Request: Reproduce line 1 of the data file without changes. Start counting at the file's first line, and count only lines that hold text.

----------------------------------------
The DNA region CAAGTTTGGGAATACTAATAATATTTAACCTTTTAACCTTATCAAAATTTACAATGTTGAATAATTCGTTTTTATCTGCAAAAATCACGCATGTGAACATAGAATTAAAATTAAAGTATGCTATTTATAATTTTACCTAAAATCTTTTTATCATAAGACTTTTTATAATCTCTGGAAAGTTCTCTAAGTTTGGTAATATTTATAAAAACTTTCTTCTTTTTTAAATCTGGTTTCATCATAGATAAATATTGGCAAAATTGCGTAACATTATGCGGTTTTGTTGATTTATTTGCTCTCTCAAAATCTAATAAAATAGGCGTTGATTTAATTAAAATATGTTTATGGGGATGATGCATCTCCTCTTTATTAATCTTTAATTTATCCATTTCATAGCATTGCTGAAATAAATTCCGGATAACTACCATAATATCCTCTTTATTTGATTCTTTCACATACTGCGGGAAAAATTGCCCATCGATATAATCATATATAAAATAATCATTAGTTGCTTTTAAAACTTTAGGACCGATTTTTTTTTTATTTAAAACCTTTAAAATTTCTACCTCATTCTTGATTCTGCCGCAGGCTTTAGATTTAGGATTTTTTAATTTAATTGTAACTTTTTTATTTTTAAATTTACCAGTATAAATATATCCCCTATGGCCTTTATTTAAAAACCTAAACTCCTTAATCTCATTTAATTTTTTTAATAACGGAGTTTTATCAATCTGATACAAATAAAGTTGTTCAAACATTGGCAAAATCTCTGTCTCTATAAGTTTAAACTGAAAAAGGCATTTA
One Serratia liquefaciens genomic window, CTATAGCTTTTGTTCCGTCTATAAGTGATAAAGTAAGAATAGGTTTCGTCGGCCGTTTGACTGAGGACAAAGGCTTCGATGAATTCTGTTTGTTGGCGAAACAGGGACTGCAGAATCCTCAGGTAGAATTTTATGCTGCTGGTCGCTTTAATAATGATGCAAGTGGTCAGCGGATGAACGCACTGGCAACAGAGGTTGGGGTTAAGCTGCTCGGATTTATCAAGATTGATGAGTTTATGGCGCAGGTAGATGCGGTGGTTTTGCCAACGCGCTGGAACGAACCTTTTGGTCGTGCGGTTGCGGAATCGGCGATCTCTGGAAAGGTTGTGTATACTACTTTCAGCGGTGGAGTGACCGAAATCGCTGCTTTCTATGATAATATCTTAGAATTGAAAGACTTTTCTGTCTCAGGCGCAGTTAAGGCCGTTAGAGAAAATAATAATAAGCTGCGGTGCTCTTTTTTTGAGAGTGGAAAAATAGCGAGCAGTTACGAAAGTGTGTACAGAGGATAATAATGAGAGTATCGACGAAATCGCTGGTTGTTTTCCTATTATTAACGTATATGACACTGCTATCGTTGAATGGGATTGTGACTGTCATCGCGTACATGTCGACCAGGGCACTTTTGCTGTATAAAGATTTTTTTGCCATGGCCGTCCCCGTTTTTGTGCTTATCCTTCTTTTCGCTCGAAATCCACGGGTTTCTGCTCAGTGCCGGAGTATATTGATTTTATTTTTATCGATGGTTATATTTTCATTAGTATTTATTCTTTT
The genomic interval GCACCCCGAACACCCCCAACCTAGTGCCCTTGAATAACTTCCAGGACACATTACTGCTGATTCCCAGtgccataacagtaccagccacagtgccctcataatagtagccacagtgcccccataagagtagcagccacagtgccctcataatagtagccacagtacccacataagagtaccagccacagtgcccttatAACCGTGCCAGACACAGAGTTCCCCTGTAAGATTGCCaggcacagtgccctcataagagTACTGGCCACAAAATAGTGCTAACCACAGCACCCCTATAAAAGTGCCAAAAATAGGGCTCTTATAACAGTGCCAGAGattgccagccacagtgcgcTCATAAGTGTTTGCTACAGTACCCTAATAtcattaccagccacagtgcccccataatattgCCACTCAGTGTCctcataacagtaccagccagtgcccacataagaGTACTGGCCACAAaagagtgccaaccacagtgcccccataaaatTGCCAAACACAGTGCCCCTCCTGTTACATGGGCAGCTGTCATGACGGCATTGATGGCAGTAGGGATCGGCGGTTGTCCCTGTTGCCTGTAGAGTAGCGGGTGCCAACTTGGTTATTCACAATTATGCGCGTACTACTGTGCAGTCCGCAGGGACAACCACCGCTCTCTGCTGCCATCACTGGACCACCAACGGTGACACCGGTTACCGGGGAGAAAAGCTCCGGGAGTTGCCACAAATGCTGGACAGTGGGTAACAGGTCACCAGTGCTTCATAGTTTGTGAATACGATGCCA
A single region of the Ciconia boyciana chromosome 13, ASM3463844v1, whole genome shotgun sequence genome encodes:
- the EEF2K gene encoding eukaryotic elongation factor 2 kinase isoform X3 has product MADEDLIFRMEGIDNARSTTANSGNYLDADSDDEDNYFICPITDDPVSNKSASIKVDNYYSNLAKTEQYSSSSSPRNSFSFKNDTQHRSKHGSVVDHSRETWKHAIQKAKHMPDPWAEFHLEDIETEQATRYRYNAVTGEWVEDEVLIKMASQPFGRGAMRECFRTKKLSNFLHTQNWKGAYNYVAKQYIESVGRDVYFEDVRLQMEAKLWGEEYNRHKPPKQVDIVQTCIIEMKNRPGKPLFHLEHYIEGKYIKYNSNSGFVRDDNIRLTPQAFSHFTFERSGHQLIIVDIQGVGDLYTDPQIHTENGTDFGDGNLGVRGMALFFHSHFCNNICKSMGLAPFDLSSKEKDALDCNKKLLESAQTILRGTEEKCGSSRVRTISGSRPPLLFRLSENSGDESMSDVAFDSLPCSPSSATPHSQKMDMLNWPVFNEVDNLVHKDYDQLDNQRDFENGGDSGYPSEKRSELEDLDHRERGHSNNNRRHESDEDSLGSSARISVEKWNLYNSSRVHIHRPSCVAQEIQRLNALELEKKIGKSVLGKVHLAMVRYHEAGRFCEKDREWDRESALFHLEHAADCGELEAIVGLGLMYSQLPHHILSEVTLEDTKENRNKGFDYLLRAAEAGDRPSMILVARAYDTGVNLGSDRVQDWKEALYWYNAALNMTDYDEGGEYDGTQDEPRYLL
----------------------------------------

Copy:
The DNA region CAAGTTTGGGAATACTAATAATATTTAACCTTTTAACCTTATCAAAATTTACAATGTTGAATAATTCGTTTTTATCTGCAAAAATCACGCATGTGAACATAGAATTAAAATTAAAGTATGCTATTTATAATTTTACCTAAAATCTTTTTATCATAAGACTTTTTATAATCTCTGGAAAGTTCTCTAAGTTTGGTAATATTTATAAAAACTTTCTTCTTTTTTAAATCTGGTTTCATCATAGATAAATATTGGCAAAATTGCGTAACATTATGCGGTTTTGTTGATTTATTTGCTCTCTCAAAATCTAATAAAATAGGCGTTGATTTAATTAAAATATGTTTATGGGGATGATGCATCTCCTCTTTATTAATCTTTAATTTATCCATTTCATAGCATTGCTGAAATAAATTCCGGATAACTACCATAATATCCTCTTTATTTGATTCTTTCACATACTGCGGGAAAAATTGCCCATCGATATAATCATATATAAAATAATCATTAGTTGCTTTTAAAACTTTAGGACCGATTTTTTTTTTATTTAAAACCTTTAAAATTTCTACCTCATTCTTGATTCTGCCGCAGGCTTTAGATTTAGGATTTTTTAATTTAATTGTAACTTTTTTATTTTTAAATTTACCAGTATAAATATATCCCCTATGGCCTTTATTTAAAAACCTAAACTCCTTAATCTCATTTAATTTTTTTAATAACGGAGTTTTATCAATCTGATACAAATAAAGTTGTTCAAACATTGGCAAAATCTCTGTCTCTATAAGTTTAAACTGAAAAAGGCATTTA